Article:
Behavior change might be on your agenda this time of year. Maybe besides losing the holiday weight, it’d be nice to drop a few additional pounds and get in shape. You’ve been swearing you’ll afford that vacation and this is it! Maybe this is the year to find love or really improve relationship once and for all. You’ve said it before but this truly is the year to pay attention to your health, finances, or relationship!
I know you’re ready and you’ve been trying really hard for the past couple weeks.
Still, some stats tell us only 8% (or up to 18% in the optimistic findings) successfully keep our New Year’s resolutions. If you’ve almost given up already, you’re not alone.
But don’t let the statistics fool you. Humans are highly capable of behavior change. It’s part of what separates us from other life forms.
The way you go about doing it is what sets apart those who manage to transform their lives (er, their bodies, bank accounts, or relationship experience) and those whose movement in the world remains relatively the same year after year, decade after decade.
Successful Behavior Change
It helps to understand some things about the human animal. We were made to conserve energy. Keep that in mind when you decide what and how to change and make it as easy on yourself as possible. You’ll give yourself the best chance of making that change permanent and be more likely to achieve your desired outcome.
Here are three great things to do to make it as easy as possible (and 10x more likely it will stick.)
1. Combine behaviors
Combine an already-habit with a desired one for easy behavior change. For instance, examine what you do automatically that produces a “good” return on your investment. It might be brushing your teeth. Do you automatically brew coffee first thing? Maybe it’s watching your favorite show. Every single one of these things you do “almost without thinking” has a positive return for you (or you wouldn’t have made it a habit in the first place.)
Just so you know, I am not arguing the good in caffeine or TV viewing… or brushing your teeth, for that matter. I’m not arguing anything. The point is to pick something that you do automatically and that you LIKE because it’s pleasurable, easy, or has a good payoff…even as small as liking the feeling of a clean mouth.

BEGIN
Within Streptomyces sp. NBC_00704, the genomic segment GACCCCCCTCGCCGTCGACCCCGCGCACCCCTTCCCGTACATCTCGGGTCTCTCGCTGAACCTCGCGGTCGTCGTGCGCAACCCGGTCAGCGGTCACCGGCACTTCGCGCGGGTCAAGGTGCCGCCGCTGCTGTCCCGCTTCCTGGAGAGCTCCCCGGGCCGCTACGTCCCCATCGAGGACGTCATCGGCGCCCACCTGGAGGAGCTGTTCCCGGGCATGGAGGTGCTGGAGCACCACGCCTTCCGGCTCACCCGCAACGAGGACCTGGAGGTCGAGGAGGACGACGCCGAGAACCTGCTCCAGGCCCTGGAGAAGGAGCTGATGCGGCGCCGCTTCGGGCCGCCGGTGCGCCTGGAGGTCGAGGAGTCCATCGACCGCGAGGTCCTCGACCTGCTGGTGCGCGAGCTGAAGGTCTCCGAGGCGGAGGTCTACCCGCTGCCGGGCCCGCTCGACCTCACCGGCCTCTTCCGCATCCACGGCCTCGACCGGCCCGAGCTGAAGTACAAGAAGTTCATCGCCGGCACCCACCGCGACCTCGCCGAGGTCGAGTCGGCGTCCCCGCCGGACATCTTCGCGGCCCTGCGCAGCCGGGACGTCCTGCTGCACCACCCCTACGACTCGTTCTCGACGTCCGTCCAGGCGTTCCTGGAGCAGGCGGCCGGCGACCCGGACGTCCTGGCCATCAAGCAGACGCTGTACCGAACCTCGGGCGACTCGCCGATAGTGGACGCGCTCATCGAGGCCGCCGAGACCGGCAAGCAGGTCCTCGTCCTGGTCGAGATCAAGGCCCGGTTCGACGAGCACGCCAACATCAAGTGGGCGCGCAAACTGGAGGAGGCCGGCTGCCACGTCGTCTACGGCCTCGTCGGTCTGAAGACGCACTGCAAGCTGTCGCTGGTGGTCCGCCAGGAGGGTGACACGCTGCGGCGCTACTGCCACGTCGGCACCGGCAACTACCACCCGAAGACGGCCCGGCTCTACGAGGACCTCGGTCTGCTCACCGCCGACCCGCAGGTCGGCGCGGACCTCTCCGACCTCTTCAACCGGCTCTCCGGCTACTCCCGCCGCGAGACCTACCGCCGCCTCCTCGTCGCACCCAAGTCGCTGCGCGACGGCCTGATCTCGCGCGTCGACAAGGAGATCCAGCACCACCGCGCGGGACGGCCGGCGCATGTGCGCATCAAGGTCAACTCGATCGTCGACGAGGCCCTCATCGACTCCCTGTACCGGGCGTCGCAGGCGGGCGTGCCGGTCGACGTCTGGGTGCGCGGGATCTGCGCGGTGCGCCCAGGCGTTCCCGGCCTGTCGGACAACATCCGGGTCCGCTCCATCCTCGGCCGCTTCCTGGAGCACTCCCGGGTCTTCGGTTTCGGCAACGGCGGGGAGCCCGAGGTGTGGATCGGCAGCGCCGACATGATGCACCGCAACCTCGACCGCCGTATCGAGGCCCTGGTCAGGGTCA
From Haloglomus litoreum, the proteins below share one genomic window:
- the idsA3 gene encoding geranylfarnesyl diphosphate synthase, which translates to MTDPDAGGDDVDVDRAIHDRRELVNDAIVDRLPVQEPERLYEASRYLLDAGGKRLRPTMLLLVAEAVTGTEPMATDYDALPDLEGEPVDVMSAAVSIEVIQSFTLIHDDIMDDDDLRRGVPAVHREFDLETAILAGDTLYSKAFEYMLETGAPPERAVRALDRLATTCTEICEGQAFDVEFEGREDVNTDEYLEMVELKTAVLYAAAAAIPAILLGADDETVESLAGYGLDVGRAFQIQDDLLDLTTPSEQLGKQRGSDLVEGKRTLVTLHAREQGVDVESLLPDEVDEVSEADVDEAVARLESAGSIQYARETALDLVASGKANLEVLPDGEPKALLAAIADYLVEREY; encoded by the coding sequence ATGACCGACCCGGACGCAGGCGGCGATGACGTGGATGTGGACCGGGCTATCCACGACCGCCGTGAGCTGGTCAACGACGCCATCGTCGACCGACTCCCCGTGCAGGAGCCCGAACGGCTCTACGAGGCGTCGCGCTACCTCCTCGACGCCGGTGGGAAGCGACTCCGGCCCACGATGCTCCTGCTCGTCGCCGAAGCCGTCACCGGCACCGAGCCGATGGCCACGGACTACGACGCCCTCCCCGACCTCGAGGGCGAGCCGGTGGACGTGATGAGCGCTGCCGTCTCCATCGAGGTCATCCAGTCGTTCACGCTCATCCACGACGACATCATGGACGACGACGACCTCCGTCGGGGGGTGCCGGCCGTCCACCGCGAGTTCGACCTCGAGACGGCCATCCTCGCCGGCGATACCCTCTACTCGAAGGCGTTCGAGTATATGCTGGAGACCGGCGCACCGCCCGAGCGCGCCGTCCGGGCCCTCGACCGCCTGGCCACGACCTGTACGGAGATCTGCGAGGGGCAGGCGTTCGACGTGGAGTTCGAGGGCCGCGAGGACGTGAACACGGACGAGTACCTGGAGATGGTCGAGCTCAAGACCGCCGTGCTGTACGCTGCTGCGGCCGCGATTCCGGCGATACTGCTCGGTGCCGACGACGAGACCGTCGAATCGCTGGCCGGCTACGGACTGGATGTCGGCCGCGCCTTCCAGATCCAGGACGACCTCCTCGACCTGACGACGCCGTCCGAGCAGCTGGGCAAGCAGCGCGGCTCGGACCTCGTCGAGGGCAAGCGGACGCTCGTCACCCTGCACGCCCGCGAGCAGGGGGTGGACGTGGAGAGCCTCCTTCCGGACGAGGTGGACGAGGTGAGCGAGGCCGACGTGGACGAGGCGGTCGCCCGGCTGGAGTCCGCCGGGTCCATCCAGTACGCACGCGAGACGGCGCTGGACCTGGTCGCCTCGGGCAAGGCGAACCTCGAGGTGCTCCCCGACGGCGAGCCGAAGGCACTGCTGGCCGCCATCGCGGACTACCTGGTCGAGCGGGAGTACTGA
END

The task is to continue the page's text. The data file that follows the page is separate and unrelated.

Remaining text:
Now, marry that to something else beneficial. Maybe you want to drink more water. Or add a daily stretching routine. Maybe you’re trying to add some meditation. Do it while the coffee brews. The stretches don’t have to be long. Even three minutes of meditation makes a difference. Getting hydrated in the am while the coffee brews is a perfect time for that. Meditating while brushing your teeth? I say it’s possible.
And yes, combine a good thing with a less healthy habit: drinking a beer after work for example. If you already drink the beer, adding the additional more healthy behavior will, in fact, still make a significant difference.
2. Small behavior change first
… because small behavior changes last. (See what I did there?)
We all get pretty gung-ho when it comes to behavior changes. And yes, when you get good insight and put action to it, you will see some pay offs that make a difference right away.
But do not underestimate the power of small, incremental changes added over time. These will change your life. And if you combine them with things you already do, you will barely feel the difference.
Don’t believe me? I just committed to contributing an additional 3%…just THREE percent… to my long-term investing. At a super-moderate yield, in ten short years, that 3% alone will net an additional 75 THOUSAND dollars. SEVENTY FIVE THOUSAND BIG ONES. And that’s not even combining it with other investing. That’s JUST the 3% figured alone.
Not a friend of compound interest yet? You need to meet.
I will barely feel that three percent allocation. In fact, I pretty much won’t. It’s being moved from one account draw (where it earns absolutely ZERO) to the other.